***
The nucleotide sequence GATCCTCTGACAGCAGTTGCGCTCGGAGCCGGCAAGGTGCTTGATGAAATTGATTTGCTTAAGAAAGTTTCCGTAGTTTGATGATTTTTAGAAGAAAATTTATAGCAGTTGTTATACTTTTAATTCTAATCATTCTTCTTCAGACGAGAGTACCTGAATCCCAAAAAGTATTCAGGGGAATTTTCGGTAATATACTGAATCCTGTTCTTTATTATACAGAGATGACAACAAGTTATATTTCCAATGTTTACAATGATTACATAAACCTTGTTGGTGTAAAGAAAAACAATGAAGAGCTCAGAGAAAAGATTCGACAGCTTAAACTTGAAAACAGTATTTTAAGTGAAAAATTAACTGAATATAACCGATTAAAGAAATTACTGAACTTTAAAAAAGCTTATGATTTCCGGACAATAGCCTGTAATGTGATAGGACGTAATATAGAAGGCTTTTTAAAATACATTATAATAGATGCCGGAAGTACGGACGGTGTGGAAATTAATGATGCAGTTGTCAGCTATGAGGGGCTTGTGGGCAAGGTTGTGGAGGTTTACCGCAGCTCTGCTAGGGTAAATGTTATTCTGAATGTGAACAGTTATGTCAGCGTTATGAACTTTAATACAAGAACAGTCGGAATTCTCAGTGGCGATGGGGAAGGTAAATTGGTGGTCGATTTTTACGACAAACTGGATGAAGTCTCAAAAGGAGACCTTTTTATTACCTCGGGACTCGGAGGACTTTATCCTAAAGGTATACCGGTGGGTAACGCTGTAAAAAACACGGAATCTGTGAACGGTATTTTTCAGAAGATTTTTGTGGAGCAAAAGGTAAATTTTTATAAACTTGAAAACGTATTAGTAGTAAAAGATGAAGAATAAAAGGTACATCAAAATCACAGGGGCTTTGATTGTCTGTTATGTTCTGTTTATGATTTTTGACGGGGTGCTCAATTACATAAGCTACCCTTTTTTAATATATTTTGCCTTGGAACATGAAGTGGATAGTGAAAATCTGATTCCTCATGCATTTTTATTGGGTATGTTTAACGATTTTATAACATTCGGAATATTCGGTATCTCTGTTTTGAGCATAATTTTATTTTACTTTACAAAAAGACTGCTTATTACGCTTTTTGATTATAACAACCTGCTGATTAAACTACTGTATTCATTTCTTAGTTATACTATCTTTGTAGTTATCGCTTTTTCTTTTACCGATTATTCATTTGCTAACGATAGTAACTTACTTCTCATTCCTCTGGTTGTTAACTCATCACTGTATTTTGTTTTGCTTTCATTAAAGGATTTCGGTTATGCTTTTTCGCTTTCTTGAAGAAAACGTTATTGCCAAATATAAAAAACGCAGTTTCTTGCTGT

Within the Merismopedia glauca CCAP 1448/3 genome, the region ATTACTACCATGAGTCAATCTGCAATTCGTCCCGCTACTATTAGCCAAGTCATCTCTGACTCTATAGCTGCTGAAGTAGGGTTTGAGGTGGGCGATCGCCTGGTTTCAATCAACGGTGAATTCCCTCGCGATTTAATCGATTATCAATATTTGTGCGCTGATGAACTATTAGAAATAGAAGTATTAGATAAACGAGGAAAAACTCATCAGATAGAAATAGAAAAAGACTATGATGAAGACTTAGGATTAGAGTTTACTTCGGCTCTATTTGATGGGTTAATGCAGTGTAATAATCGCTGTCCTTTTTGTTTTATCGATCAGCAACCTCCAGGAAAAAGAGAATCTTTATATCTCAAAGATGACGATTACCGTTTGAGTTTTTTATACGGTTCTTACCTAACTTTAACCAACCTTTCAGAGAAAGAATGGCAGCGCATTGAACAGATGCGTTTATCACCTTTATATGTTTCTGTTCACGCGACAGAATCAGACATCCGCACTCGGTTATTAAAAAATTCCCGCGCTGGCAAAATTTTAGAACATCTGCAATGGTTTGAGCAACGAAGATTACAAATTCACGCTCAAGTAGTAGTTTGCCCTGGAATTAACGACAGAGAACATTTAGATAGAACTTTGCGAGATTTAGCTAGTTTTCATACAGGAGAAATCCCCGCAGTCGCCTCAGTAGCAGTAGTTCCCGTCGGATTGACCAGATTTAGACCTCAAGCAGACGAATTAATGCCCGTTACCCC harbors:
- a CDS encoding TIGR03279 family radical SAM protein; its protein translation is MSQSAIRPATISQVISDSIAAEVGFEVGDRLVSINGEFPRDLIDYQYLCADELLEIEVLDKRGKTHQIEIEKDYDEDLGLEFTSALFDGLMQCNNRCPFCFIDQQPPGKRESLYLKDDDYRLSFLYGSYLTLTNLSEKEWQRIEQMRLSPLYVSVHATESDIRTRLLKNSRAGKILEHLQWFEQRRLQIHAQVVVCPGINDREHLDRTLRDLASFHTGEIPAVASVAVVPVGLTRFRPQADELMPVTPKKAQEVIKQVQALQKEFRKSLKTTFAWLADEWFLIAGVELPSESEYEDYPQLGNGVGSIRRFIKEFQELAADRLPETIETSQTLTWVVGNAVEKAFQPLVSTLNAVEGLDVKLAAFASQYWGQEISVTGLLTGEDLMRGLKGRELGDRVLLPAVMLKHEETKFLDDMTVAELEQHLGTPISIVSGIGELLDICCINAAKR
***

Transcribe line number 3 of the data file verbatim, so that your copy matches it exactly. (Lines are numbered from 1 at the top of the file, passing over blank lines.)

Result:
- a CDS encoding TIGR03279 family radical SAM protein; its protein translation is MSQSAIRPATISQVISDSIAAEVGFEVGDRLVSINGEFPRDLIDYQYLCADELLEIEVLDKRGKTHQIEIEKDYDEDLGLEFTSALFDGLMQCNNRCPFCFIDQQPPGKRESLYLKDDDYRLSFLYGSYLTLTNLSEKEWQRIEQMRLSPLYVSVHATESDIRTRLLKNSRAGKILEHLQWFEQRRLQIHAQVVVCPGINDREHLDRTLRDLASFHTGEIPAVASVAVVPVGLTRFRPQADELMPVTPKKAQEVIKQVQALQKEFRKSLKTTFAWLADEWFLIAGVELPSESEYEDYPQLGNGVGSIRRFIKEFQELAADRLPETIETSQTLTWVVGNAVEKAFQPLVSTLNAVEGLDVKLAAFASQYWGQEISVTGLLTGEDLMRGLKGRELGDRVLLPAVMLKHEETKFLDDMTVAELEQHLGTPISIVSGIGELLDICCINAAKR